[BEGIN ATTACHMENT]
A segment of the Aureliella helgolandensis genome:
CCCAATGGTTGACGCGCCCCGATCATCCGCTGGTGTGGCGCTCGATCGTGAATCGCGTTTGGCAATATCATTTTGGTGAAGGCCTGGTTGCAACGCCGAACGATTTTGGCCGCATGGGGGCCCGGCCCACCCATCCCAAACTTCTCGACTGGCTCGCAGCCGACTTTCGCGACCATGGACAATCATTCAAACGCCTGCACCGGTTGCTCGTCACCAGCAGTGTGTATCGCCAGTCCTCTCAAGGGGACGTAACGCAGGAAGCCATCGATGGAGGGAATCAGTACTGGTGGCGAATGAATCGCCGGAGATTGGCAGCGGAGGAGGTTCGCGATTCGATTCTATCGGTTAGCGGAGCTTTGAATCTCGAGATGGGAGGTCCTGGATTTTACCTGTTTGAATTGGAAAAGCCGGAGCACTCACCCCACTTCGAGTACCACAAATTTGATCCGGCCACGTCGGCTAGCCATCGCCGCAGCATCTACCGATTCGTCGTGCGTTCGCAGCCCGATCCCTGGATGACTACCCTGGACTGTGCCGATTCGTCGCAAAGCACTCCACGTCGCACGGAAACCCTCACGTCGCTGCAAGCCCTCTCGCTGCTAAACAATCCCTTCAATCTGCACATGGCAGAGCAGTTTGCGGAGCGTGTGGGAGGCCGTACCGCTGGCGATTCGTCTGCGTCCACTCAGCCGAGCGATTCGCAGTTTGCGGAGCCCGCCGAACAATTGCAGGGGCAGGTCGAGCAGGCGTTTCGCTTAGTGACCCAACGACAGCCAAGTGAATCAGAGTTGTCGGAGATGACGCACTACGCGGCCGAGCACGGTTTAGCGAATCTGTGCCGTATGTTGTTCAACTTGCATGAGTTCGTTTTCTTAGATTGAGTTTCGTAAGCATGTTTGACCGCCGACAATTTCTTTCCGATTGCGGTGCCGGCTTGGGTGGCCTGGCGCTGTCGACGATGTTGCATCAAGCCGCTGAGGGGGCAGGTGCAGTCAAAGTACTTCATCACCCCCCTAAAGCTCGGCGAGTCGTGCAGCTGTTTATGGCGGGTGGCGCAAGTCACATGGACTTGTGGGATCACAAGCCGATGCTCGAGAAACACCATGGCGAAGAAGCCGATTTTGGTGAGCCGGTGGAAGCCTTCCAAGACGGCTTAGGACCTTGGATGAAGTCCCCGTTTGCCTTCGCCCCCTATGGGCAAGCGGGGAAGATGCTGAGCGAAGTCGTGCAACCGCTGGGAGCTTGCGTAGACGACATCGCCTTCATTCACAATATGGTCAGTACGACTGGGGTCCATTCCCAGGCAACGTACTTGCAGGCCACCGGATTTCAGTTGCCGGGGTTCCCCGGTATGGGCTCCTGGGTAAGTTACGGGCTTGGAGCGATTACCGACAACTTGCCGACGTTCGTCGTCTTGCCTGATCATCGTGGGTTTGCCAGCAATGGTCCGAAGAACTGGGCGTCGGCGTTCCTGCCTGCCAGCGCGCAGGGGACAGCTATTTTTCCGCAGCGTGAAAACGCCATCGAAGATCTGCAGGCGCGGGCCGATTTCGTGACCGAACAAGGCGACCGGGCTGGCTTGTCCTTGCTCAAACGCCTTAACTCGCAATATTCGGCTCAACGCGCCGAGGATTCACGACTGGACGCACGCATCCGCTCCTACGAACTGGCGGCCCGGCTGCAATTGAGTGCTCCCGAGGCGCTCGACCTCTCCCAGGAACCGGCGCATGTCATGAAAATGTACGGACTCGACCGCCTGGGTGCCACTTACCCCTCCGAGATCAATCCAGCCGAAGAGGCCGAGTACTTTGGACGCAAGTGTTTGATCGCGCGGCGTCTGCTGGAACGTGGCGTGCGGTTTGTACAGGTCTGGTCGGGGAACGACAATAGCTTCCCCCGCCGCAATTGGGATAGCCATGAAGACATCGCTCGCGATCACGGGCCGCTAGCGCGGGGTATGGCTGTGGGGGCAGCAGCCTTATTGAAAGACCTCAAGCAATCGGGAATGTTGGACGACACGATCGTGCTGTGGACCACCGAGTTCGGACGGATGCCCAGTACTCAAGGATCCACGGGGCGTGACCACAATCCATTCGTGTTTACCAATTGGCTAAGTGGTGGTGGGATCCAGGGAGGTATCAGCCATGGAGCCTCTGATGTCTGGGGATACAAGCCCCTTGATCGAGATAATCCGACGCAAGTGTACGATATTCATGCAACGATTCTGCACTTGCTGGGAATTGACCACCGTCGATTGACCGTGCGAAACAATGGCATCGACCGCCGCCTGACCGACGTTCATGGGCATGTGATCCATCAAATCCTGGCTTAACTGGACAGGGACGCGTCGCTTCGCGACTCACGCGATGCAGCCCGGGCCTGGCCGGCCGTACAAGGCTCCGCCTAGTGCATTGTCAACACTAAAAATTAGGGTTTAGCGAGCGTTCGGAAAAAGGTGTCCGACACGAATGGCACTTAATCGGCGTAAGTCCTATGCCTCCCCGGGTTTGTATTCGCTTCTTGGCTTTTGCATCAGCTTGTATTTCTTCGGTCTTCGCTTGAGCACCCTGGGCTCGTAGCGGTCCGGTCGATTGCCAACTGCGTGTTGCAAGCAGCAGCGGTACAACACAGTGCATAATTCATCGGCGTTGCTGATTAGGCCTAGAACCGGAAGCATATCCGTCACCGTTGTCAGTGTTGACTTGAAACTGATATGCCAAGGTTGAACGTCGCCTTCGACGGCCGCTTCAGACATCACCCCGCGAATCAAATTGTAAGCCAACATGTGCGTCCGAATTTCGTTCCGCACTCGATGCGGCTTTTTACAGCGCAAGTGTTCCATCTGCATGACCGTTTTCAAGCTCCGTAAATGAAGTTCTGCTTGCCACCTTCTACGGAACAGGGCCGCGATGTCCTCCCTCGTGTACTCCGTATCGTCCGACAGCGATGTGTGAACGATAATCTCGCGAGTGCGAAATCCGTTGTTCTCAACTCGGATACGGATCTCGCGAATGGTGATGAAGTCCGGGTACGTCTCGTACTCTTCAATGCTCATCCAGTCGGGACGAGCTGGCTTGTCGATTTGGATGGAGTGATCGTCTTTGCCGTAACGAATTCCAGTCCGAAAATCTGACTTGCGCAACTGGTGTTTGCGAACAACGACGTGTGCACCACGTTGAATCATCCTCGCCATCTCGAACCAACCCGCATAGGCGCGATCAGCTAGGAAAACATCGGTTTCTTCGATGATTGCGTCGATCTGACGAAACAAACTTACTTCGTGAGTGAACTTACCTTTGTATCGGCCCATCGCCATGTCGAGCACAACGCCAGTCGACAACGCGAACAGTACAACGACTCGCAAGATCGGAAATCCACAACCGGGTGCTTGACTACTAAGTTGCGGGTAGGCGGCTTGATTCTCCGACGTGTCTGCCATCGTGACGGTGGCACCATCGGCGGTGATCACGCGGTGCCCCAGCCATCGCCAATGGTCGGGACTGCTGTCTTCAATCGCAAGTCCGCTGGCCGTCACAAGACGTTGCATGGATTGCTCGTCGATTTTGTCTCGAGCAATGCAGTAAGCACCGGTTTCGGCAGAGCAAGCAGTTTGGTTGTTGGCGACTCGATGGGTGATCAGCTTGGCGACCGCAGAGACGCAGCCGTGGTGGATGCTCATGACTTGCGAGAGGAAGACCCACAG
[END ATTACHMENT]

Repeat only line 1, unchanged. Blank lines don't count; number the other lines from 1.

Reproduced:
A segment of the Aureliella helgolandensis genome: